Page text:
One of the issues here is with not knowing if a word is in singular or in plural form. So, to properly follow this grammar rule, we need two things: first, to determine the form of the noun and second, to combine this with the knowledge about subject-verb agreement. Unfortunately most grammar tools can't detect the correct verb form since the sentence structure is sometimes too complicated to be analyzed.


Common Mistakes with Pronouns


A possessive pronoun/adjective is a part of the speech that refers to belongings of a person, object, group of people or objects. As an example mistake, it is common to use their instead of they're/there (and the opposite) since the pronunciation of those three is exactly the same. When it's in written, however, it makes a huge difference which one you will choose. The wrong pronoun can make a sentence sound silly or unprofessional. So, how to decide which one is the correct form?


they're = they are – That's an abbreviation of a subject/pronoun and a verb.

Their is a possessive adjective.

There is an adverb which happens to have the same pronunciation as both of the above.



The same goes for other pronouns: its is different from it's, your is different from you're, etc. If the subject of a sentence is clearly identifiable, the correct form of the pronoun should be matched with that subject. And if it is hard to define which one is the subject, then the text should be changed to make the subject obvious.


Proper Comma Usage



For me, comma usage is really hard. Even though I know the punctuation rules, I unintentionally use them incorrectly as a habit. Comma in English is used in several instances:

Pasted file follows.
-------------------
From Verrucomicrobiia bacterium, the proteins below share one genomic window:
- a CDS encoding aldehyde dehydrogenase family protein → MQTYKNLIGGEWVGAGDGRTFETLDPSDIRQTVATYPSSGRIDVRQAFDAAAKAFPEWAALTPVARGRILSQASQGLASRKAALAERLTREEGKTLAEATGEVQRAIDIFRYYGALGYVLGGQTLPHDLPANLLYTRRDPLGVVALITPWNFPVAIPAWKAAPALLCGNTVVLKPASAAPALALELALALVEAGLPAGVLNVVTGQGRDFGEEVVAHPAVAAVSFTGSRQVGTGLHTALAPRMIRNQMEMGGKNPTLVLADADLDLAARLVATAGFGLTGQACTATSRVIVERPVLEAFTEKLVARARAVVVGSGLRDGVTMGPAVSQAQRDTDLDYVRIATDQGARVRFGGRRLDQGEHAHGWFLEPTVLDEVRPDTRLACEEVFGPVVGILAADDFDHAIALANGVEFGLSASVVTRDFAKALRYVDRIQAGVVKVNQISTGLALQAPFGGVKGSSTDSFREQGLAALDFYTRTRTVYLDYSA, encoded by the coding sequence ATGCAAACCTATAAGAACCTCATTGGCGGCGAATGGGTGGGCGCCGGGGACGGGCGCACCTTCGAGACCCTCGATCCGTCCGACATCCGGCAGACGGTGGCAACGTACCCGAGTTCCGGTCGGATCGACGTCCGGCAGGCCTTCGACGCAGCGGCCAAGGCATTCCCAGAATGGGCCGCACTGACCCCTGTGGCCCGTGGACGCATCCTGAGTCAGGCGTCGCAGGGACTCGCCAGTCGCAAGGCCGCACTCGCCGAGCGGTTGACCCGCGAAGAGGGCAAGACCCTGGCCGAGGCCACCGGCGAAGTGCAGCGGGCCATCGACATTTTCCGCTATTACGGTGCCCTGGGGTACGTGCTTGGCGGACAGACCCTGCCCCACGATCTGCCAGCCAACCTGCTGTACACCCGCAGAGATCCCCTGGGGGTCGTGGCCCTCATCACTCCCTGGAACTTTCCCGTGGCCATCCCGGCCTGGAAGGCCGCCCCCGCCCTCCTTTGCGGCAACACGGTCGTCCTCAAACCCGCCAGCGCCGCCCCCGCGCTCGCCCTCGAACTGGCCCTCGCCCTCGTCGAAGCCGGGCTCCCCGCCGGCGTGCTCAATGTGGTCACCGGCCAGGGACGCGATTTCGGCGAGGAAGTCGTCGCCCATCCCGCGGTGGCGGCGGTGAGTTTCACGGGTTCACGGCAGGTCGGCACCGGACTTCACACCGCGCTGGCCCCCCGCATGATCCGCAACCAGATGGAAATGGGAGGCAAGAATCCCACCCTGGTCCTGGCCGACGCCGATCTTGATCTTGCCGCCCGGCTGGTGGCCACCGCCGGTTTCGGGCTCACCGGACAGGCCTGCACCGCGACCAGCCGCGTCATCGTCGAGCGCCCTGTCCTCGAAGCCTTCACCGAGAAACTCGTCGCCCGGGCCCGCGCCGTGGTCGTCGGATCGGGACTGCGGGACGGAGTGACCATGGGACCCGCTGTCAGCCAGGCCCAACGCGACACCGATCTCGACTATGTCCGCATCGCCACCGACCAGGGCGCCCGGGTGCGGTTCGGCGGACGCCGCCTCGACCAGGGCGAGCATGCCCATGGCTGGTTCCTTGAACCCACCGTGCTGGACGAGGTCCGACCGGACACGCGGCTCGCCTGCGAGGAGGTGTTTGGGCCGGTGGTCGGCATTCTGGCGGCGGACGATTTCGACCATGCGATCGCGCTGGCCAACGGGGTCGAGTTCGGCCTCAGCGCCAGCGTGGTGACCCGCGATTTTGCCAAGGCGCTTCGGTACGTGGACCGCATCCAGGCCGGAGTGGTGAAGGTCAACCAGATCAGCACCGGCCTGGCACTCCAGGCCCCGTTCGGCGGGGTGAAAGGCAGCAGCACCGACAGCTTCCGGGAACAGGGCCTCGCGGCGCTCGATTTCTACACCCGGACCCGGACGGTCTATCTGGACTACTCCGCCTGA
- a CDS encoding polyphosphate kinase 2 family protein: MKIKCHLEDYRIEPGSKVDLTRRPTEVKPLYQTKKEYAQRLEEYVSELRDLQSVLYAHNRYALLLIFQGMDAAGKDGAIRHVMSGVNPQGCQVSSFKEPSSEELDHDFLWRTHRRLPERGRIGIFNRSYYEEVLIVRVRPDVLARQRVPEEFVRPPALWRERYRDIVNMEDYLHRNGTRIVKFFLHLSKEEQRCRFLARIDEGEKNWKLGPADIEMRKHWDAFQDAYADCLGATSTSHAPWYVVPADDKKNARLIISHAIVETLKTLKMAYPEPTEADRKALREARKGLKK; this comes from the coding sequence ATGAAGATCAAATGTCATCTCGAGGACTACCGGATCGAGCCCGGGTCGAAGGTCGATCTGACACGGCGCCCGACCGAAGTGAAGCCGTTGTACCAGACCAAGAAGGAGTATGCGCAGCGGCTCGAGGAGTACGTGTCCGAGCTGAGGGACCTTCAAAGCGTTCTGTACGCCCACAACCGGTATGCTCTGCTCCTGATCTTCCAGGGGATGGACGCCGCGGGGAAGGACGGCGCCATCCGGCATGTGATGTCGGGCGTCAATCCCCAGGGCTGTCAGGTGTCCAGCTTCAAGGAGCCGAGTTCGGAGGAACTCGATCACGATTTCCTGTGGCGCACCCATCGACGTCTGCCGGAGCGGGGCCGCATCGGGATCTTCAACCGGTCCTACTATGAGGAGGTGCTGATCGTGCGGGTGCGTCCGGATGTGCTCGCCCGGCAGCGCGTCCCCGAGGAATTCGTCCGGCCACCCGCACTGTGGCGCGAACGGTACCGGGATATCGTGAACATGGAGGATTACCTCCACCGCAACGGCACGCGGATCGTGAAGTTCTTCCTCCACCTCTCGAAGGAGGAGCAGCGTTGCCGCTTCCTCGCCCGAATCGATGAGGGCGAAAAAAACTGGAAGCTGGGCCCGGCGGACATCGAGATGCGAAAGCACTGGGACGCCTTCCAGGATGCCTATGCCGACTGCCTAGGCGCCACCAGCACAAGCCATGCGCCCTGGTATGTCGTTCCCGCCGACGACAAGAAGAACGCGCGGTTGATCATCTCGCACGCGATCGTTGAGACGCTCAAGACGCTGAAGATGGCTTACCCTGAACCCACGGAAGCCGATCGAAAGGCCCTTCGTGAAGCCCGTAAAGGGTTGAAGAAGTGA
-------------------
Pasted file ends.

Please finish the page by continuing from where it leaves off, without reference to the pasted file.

–  to separate an introductory phrase in the beginning or in the middle of a sentence from the rest. Such phrases are for example, nevertheless, of course, etc.

       –  to give clarity on where a phrase ends and where the next one starts. For example, if there are two simple sentences in a complex sentence, and they are linked with and, the comma before that will indicate the end of the first sentence and the beginning of the second one.

       –  to separate list items from each other, a comma is placed after every item including the last one. It doesn't matter if there is a conjunction before the last item, a comma will make such sentence clearer. This rule goes for adjectives or adverbs, as well.

       –  to surround a clarifying phrase, which has nothing to do with the meaning of the sentence. The only purpose of such phrases is to provide more information about the subject or a noun. If that phrase is left out, the sentence will still make perfect sense.

       –  to improve readability. When a comma will give a different meaning to a phrase, it should be used to provide a better understanding of the text.


There are some other uses of commas to separate names, locations, or addresses but those are used in very specific texts and I'm not going to discuss them.


Prepositions and Prepositional Phrases